Maintaining a Web Site at UAA

One of the most overlooked parts of Web publishing is maintenance. The excited rush of finally releasing your site often distracts you from the on going costs of having a website. Information goes stale, new information becomes available, new technologies emerge, old technologies phase out, word smithing is refined, standards change, laws change...the world changes. Waiting too long to update can make it a huge and expensive chore. So it's important to have a maintenance plan that keeps your site fresh and efficient without bogging down your time. Like all activities, it is a matter of implementing sustainable continuous improvement. Here's some suggestions to make easy work of Web site maintenance.

  • Review small parts of your site in small groups on a regular schedule

  • Meet regularly. Meeting to review parts of your site in a 30 minute weekly or bi-weekly meeting is a great strategy to keep your site fresh. You'll be less likely to get burned out or incur the additional costs of a "complete overhaul" project.
  • Work on small parts. Review 5 to 10 pages per review session. This makes the sessions short and focused. And it makes the maintenance work accomplishable before your next review meeting.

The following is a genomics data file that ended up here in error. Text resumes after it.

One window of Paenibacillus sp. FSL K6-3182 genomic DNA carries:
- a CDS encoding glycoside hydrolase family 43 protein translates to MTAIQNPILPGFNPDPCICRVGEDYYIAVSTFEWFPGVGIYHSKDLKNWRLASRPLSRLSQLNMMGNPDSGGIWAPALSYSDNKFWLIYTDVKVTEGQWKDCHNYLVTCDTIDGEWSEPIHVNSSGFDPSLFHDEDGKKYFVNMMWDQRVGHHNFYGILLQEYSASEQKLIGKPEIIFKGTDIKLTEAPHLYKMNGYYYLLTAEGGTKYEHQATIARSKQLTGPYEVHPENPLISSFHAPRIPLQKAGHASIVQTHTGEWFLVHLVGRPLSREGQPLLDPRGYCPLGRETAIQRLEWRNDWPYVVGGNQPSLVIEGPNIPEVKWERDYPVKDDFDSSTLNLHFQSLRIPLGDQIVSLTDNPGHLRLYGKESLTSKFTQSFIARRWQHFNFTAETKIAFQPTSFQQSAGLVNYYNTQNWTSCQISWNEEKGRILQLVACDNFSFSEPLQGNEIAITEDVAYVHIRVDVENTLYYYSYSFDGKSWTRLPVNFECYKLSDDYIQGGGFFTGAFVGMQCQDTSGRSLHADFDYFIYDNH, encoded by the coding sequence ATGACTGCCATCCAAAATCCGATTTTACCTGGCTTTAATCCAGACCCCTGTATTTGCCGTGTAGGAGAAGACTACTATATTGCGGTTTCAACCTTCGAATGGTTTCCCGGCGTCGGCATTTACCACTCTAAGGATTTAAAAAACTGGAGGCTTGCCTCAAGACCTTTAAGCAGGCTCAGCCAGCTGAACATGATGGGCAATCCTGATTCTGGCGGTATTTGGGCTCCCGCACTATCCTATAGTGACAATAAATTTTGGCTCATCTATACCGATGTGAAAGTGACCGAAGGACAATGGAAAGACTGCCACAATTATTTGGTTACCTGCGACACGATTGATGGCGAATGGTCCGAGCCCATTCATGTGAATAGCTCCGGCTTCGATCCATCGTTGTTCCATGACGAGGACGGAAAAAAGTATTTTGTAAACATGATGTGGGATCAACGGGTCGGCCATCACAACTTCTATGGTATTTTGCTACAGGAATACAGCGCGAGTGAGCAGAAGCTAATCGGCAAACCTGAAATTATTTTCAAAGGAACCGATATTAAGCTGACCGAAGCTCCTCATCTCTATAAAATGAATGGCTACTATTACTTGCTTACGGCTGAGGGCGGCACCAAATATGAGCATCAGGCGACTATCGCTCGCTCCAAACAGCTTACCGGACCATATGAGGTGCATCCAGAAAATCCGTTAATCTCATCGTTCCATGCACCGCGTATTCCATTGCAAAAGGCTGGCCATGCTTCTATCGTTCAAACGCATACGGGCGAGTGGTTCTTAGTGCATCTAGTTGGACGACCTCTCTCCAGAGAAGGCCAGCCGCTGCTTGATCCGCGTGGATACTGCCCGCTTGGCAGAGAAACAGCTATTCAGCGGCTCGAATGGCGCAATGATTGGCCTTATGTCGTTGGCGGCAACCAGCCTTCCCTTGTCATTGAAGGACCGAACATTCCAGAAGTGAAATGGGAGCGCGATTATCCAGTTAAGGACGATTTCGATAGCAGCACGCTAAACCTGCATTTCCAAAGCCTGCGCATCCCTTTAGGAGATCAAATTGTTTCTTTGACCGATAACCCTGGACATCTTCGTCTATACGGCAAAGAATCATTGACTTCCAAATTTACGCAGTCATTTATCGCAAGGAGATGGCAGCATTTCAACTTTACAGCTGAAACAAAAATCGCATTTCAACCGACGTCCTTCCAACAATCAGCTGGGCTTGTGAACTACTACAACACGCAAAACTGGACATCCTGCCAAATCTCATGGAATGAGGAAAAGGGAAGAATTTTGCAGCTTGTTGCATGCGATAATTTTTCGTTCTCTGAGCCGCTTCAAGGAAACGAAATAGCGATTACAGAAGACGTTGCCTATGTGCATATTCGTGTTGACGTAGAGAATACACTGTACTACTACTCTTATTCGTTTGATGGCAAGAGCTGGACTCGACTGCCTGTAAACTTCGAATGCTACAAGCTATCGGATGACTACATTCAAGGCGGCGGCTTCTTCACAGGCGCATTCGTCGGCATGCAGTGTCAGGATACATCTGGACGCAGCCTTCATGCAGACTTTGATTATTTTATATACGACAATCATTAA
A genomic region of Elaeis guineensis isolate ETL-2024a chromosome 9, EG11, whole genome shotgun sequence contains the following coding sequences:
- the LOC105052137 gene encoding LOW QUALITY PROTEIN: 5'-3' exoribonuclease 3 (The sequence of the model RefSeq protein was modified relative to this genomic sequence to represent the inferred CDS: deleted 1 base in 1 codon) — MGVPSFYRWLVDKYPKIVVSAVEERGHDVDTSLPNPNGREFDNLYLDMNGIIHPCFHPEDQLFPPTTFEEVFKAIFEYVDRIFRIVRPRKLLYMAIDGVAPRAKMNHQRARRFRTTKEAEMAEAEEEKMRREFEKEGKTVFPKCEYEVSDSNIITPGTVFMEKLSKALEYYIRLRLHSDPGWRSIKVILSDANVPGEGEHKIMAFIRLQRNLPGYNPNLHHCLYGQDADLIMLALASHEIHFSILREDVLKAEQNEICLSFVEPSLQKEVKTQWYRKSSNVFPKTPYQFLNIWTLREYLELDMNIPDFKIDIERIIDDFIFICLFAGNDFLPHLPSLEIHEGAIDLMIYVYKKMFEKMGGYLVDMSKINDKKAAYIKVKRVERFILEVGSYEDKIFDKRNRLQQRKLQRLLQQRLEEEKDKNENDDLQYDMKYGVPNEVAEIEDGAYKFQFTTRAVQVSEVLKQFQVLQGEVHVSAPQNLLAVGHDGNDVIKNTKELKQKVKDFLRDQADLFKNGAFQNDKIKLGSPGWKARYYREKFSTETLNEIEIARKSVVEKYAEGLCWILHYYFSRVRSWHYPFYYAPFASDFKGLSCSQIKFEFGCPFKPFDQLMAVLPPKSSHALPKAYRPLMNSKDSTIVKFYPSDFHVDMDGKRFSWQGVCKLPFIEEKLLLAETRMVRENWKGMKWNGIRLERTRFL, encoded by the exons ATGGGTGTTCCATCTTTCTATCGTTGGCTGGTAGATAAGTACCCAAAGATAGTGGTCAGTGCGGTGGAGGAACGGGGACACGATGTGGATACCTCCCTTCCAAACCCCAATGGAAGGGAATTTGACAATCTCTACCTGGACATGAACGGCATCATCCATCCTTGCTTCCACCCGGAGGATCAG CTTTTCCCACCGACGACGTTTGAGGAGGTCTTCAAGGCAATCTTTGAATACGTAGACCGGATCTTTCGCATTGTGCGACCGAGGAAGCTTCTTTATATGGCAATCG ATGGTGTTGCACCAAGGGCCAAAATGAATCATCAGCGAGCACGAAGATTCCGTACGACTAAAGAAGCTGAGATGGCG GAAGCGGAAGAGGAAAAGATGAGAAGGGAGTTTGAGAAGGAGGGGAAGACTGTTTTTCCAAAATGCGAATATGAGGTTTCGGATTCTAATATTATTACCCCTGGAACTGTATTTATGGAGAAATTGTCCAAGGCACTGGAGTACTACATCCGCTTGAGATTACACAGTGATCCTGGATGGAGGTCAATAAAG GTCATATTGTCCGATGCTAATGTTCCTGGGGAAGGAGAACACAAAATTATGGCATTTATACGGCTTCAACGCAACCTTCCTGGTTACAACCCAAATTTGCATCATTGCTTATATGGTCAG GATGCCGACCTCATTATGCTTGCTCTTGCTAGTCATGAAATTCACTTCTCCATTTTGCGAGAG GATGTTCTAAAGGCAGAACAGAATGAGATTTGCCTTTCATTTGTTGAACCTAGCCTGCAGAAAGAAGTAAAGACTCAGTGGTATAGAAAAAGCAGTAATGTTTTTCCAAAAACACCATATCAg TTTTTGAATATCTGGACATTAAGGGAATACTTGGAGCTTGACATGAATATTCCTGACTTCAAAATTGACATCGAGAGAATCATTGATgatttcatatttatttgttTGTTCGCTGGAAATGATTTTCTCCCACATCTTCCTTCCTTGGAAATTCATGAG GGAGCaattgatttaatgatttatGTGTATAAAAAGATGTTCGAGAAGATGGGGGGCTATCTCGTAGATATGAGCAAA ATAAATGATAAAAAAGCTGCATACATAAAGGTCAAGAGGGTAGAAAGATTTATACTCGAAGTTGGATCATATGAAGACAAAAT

• Work in small groups. Form small groups of 2 or 3 people to review specific categories of web content. Large departments might organize by subdepartment or team. Workgroups might organize by role. Small departments might review their whole site as a group. Groups mean that you retain knowledge in your department despite employee turn over. Small groups are more agile than large unwieldy committees.
  • Think of business schedules. There are really good business times to audit your website. Academic support departments should consider refreshing their websites for the coming semester. Financial groups should plan updates before fiscal year and quarter deadlines. Your goal is to get your site maintenance process ahead of your business milestones. This helps your department develop a culture of improvement by incorporating web maintenance into your existing routine. And it keeps your Web site fresh.
  • Site Review Worksheet. The site review worksheet is one of the best tools for reviewing your site. Change the document to meet your needs and use it as a scoring rubric for your review sessions. Assign a category to each person on your review team. Have them take notes in the document and score the elements in their category. This approach gives people an easy framework. It also creates a document that can be distributed to interested parties or used to show continuous improvement for accreditation.
  • Pre-review. Review the site before the meeting. Each person on the review team can focus on a specific category or set of pages. Share your findings at the meeting and take action items for recommendations. This will keep you meetings agile and keep people from duplicating work.
  • Get help. Sign up for CMS training. Ask the web pros to do a formal site review for you. Email the cms-authors mailing list to ask questions. Collaboration will take some of the burden off of you and expand your knowledge base.